The Xiaomi Redmi 9C costs PhP 5,290 for the 2GB and 32GB model. If you want more space, the 3GB and 64GB variant cost PhP 5,990.


Samsung Galaxy Z Fold 2 Review: Ahead of Its Time!

Experience the future for $1999



The first Galaxy Fold may have encountered several issues, but this year’s Fold is all about polishing and revamping things.

With a more durable hinge mechanism, maximized screen, improved materials, better cameras, and the fastest internals around, the Galaxy Z Fold2 is an impressive engineering feat.

$1999 isn’t cheap, but this device is meant for those who want to experience the future in their hands today.

Head over to our in-depth Samsung Galaxy Z Fold2 review here.

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Huawei Watch Fit review: Great for getting you moving

A fantastic wearable that comfortably sits between smart bands and full on smartwatches



Our friends over at Huawei must’ve noticed that I have slowly been gaining weight over the duration of the community quarantine. That’s why they sent over the Huawei Watch Fit for me to try.

To be honest, I was very reluctant at first knowing how my habits tend to generally lean more towards getting fat vs getting fit. But our Huawei friend *coughs* Dezza *coughs* convinced me, so here I am giving it a go.

The timing was rather unfortunate as it was going to be a rather busy week. For me, that means being glued to my chair as I type away articles for various launches and coordinate for a handful of projects. There wasn’t really time for me to get in a headspace to want to workout. Especially since the only workout I actually enjoy — basketball — is still prohibited due to the pandemic.

These may or may not have contributed to my stress levels as measured by the smartwatch.

I realize these all sound like excuses, and perhaps they are. But this is my reality as I slapped on the Huawei Watch Fit and went on with my days.

Before I go on any further, let’s first take a look at the watch.

It has a 1.64-inch colored display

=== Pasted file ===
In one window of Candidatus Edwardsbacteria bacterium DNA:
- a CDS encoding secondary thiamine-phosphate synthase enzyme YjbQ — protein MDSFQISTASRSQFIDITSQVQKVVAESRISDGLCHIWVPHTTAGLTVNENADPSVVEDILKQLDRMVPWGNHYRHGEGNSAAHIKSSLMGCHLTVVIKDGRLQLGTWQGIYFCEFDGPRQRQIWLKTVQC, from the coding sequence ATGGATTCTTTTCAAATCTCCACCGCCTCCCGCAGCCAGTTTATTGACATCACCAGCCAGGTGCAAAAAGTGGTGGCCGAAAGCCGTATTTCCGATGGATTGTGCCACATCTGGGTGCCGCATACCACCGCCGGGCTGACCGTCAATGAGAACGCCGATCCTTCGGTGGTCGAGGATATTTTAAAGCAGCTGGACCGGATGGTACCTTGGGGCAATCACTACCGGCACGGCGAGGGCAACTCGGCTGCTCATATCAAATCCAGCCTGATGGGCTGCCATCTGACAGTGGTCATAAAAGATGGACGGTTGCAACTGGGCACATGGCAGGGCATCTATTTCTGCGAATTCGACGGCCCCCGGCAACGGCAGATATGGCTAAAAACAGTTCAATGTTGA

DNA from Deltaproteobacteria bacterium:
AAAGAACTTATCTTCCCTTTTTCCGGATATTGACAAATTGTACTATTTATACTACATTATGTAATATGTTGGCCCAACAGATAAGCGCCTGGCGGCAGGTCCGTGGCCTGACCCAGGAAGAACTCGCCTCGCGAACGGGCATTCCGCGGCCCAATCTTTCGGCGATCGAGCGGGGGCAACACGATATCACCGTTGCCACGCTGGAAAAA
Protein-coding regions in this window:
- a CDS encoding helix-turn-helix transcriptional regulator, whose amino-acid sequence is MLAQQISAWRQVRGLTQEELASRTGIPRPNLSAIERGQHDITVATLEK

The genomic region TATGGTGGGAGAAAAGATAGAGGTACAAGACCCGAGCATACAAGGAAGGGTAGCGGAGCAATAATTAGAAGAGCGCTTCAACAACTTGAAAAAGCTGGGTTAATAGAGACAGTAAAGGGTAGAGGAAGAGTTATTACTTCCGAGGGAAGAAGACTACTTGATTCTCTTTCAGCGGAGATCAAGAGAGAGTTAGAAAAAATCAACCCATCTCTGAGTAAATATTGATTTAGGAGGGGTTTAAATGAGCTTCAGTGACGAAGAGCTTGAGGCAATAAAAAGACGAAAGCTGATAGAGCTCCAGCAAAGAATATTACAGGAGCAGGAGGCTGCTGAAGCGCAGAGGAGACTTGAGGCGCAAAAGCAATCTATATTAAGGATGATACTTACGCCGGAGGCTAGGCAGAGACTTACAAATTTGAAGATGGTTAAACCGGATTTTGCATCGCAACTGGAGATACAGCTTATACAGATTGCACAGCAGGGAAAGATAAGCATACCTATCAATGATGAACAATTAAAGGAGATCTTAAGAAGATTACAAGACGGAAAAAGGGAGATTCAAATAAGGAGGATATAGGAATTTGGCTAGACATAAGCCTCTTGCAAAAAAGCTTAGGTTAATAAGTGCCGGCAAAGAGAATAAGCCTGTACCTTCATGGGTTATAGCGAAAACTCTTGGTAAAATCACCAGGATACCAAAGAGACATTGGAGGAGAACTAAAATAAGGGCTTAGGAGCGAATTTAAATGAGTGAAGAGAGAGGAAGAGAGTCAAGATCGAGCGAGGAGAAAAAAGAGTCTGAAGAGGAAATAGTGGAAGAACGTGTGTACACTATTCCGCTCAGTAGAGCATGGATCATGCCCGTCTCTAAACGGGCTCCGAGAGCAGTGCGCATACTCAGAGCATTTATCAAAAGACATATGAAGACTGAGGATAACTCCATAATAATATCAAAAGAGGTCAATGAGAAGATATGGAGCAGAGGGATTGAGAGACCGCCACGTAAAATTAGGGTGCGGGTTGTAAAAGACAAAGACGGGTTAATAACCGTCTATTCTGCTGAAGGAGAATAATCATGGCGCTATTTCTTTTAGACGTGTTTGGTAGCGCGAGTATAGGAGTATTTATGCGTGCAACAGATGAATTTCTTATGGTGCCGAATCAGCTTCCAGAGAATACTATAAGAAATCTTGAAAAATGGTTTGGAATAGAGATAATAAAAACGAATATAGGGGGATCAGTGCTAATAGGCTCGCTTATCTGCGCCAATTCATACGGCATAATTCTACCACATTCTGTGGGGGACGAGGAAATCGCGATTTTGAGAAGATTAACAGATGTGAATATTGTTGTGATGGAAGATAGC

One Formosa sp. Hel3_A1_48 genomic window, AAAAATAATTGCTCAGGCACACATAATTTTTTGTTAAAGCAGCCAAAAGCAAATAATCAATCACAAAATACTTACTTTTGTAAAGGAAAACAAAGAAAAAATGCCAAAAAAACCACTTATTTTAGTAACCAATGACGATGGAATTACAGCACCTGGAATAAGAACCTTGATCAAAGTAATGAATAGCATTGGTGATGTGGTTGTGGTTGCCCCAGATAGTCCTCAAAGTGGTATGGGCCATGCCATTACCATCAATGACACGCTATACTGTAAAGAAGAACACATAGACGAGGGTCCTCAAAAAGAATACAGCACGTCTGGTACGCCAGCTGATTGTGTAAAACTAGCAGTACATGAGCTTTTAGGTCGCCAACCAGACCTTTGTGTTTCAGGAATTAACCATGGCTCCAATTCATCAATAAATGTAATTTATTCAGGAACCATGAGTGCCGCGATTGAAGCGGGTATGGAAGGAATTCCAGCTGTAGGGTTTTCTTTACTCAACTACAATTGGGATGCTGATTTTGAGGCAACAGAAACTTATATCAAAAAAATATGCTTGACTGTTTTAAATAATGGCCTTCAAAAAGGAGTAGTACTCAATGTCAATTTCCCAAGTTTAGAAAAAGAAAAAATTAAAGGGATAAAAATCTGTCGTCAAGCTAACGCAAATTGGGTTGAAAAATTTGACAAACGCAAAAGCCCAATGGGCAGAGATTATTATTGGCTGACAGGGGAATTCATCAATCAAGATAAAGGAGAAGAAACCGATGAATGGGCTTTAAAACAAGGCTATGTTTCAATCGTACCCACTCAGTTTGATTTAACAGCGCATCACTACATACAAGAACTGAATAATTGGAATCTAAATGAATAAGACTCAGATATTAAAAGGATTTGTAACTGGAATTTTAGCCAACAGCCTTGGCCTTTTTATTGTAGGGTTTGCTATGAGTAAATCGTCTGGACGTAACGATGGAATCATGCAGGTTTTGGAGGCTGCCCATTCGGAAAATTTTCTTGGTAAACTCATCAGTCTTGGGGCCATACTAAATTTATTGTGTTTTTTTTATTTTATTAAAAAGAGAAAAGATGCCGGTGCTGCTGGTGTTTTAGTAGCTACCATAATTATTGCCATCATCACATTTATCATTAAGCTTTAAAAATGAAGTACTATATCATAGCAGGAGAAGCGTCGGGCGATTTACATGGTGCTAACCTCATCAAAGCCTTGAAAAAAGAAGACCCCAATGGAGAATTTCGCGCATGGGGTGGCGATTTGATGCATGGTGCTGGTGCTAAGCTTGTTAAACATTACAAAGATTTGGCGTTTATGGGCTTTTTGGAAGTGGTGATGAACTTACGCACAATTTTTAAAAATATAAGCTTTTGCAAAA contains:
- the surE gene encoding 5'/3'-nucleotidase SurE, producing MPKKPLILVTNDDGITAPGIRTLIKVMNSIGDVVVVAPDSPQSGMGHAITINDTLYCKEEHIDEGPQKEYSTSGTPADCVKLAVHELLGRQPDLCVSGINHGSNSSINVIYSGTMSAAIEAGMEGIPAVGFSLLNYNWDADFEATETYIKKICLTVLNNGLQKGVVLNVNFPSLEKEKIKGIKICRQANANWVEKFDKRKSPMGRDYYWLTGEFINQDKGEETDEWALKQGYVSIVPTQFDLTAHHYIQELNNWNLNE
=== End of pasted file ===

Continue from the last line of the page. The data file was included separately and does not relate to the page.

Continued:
At first I thought this would be too small. However, the screen size sits nicely between smart bands and those round 42mm smartwatches. After using it for a while, the display starts to look larger than it actually is.

A silicone strap that feels nice on your wrist

We got the mint green version (which comes with a silver body). The other variants are Black body with Graphite Black silicone strap, and Rose Gold with Cantaloupe Orange Silicone strap.

If you’re not happy with those options, the Huawei Watch Fit is supposed to work with standard straps so you can mix it up depending on the occasion. I’ll ask Huawei if they will launch more strap options in the future and will update this accordingly.

Magnetic charging

Flip it over and you’ll find the magnetic charging things. You’ll want to keep the charger that comes with the box as there isn’t really any other way to fast-charge this wearable. Getting all you juiced up from zero should take about an hour.

While we’re at it, Huawei claims it’ll last for 10 days. This isn’t the case if you use the Always-On screen option. But the raise to wake function is so good, you can just completely disregard always-on. I’m currently on my 4th day from charging it up to 100% and I’m sitting at 56% at the moment.

A sh*t ton of watch faces to choose from

It comes with a HUGE selection of watch faces. You can go for sleek and subtle, loud and colorful, or just flat out cute.

For good vibes, I stuck with the cute option (the Shiba Inu one).

Full screen touch and side button 

Navigation is easy. You simply swipe through the screen for a quick look at the different stats like heart rate, stress level, weather, and steps.

The side button gives you deeper access to the smart watch’s other functions like Settings and all the different workouts.

Plenty of workouts, can really get you moving

The Huawei Watch Fit has 96 workout modes. These vary from indoor and outdoor runs, swimming, yoga, dance, martial arts, and various other sports (scanned real quick for basketball and it wasn’t there. Sad).